Effects on the Body
These mechanisms allow the body to use hormetic oxidative stress to promote stress resilience, repair cellular damage and DNA, reduce inflammation, support the elimination of toxins, improve blood sugar regulation and reduce the risk of cancer. In fact, some scientists now believe that exposing oneself to hormetic stress is essential to achieve optimal health. According to Dr. Elissa Epel, director of the University of California San Francisco Aging, Metabolism and Emotion Center, “biologically, the lack of acute stressors prevents the intermittent episodes of cellular ‘housecleaning’ activities that slow aging.” So introducing small, acute stressors allows for cellular housekeeping and slows aging.
Additionally, increasing evidence shows that resilience acquired through one hormetic stressor may help the body adapt to other stressors. This hormetic cross-adaptation even applies to psychological stressors like depression and anxiety. In other words, introducing little challenges in one part of your life can improve your mental health and resilience.
Back to Nietzsche
Contrary to the Nietzsche aphorism that opened this article, there are limits to the benefits of hormesis. Exposing yourself to radiation levels just below what would kill you won’t make you stronger, just very sick. And while seriously injuring yourself during a workout might allow you to develop psychological resilience as you rehab, you could also build resilience without the physical debilitation.
We can think of hormesis as a U-shaped curve, with the amount of a stressor on the x-axis and the degree of adverse health risk on the y-axis. Too little exercise leads to a higher risk of adverse health outcomes, just like extremes of exercise. And while consuming plant phytochemicals can promote overall health, avoiding those foods or consuming high doses of concentrated phytochemicals can be unhealthy.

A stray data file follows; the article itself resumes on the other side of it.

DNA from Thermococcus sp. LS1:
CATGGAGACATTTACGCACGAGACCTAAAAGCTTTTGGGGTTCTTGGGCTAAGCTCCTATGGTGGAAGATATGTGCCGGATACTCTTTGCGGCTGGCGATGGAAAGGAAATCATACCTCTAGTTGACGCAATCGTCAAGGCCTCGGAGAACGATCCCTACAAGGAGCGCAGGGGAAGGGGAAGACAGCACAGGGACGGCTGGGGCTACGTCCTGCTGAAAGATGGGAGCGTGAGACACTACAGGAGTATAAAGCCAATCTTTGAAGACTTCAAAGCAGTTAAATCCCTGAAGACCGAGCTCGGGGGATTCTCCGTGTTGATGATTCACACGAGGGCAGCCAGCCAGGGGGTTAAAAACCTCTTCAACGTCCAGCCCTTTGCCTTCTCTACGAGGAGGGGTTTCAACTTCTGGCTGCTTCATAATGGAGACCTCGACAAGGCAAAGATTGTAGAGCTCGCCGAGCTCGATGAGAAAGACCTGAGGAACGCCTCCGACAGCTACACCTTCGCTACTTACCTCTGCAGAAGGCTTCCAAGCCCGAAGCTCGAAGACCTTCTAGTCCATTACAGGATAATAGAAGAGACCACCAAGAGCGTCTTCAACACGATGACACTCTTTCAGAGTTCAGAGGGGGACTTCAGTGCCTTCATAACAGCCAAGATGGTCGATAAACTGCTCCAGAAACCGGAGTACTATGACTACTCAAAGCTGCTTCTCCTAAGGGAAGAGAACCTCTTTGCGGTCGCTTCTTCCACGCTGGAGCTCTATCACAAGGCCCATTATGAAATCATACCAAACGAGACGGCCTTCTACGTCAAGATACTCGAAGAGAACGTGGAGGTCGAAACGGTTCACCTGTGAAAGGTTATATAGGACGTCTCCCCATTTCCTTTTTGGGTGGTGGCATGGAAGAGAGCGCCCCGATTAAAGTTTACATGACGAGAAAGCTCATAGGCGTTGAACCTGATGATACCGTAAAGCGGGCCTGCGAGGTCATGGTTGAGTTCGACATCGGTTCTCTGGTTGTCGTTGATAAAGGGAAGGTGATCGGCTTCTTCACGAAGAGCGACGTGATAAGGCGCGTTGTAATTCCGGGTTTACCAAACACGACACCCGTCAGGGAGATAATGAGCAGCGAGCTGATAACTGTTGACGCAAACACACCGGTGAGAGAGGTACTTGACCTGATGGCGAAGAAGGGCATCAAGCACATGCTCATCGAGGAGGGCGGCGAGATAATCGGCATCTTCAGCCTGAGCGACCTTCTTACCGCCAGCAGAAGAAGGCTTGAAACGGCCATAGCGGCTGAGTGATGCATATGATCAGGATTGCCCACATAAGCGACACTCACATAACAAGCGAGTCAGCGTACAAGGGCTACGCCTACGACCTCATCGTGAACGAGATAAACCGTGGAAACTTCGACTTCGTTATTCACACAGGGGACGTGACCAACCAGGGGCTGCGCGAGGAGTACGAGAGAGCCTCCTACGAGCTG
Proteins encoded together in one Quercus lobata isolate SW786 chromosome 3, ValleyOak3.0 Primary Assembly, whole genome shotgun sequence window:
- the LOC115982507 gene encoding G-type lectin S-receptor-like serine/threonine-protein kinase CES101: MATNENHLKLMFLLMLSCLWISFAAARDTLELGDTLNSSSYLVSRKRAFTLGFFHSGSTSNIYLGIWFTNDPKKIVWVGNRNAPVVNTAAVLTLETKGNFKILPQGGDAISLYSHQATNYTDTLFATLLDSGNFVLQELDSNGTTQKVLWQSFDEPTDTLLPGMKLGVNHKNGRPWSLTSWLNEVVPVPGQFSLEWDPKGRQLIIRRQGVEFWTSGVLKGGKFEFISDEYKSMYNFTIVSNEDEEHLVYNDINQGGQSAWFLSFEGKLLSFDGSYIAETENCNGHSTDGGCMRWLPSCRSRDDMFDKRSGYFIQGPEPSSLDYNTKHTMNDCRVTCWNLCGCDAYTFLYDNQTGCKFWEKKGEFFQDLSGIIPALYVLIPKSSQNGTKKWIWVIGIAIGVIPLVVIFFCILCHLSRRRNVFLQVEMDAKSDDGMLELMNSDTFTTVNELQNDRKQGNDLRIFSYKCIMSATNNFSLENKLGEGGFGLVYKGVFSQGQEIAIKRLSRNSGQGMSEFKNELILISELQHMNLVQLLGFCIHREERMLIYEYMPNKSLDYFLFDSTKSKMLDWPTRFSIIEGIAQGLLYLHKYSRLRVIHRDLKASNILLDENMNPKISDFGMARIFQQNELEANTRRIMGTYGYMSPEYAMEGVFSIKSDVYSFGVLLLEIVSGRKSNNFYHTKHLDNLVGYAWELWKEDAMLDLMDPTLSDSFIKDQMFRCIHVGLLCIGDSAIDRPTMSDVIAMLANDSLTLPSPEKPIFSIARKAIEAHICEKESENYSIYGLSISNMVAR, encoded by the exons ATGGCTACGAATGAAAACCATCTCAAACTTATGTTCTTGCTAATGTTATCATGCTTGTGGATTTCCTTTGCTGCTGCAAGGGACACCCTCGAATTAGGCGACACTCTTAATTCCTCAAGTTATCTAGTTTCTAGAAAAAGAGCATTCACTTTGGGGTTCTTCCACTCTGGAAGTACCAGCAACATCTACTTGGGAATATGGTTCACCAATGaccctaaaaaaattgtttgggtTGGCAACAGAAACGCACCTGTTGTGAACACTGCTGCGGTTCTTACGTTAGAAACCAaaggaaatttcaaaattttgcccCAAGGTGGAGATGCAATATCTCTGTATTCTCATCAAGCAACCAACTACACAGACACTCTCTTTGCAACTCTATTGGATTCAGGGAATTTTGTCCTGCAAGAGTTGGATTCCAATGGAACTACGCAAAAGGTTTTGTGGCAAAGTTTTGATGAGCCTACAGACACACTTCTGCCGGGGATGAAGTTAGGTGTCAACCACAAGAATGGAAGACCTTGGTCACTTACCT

Hormesis, Exercise and Crossover
Instead, hormetic benefits come from pushing your limits slightly. Go a little longer without eating, hold your breath for a few seconds beyond discomfort, get a bit colder or hotter than feels comfortable, push yourself a little harder on your last interval or lift, and your body will adapt to this new stimulus and make you more resilient in the future.
In fact, basic exercise physiology has long embraced a variant of the hormetic effect. For example, strength training works by damaging muscle cells. In response, the muscles repair the damage and increase their size and strength in the process. And exercise offers a very tangible way to embrace hormesis and gain some non-physical benefits. Compared to exposing oneself to radiation or other toxins, exercise is low risk. It’s also easy to measure—increasing the dose is as simple and trackable as adding more weight to a barbell or running an interval a little faster.
Furthermore, the crossover effect of hormesis provides another explanation for the non-physical benefits of exercise. Safe, easily observable physical activity promotes harder-to-see outcomes like reducing depression and anxiety, repairing DNA and cellular damage, combating oxidative stress, reducing inflammation, eliminating toxins, improving blood sugar regulation and reducing the risk of cancer.
The Hormetic Effect in KineSophy
I have long argued for the non-physical benefits of regular physical movement. Hormesis offers another biological explanation for these benefits. We observe that tackling physical challenges leads to improvements in physical fitness and greater psychological resilience that transcends the gym or playing field. Hormesis shows us how these physical stressors act on the body to promote overall wellness.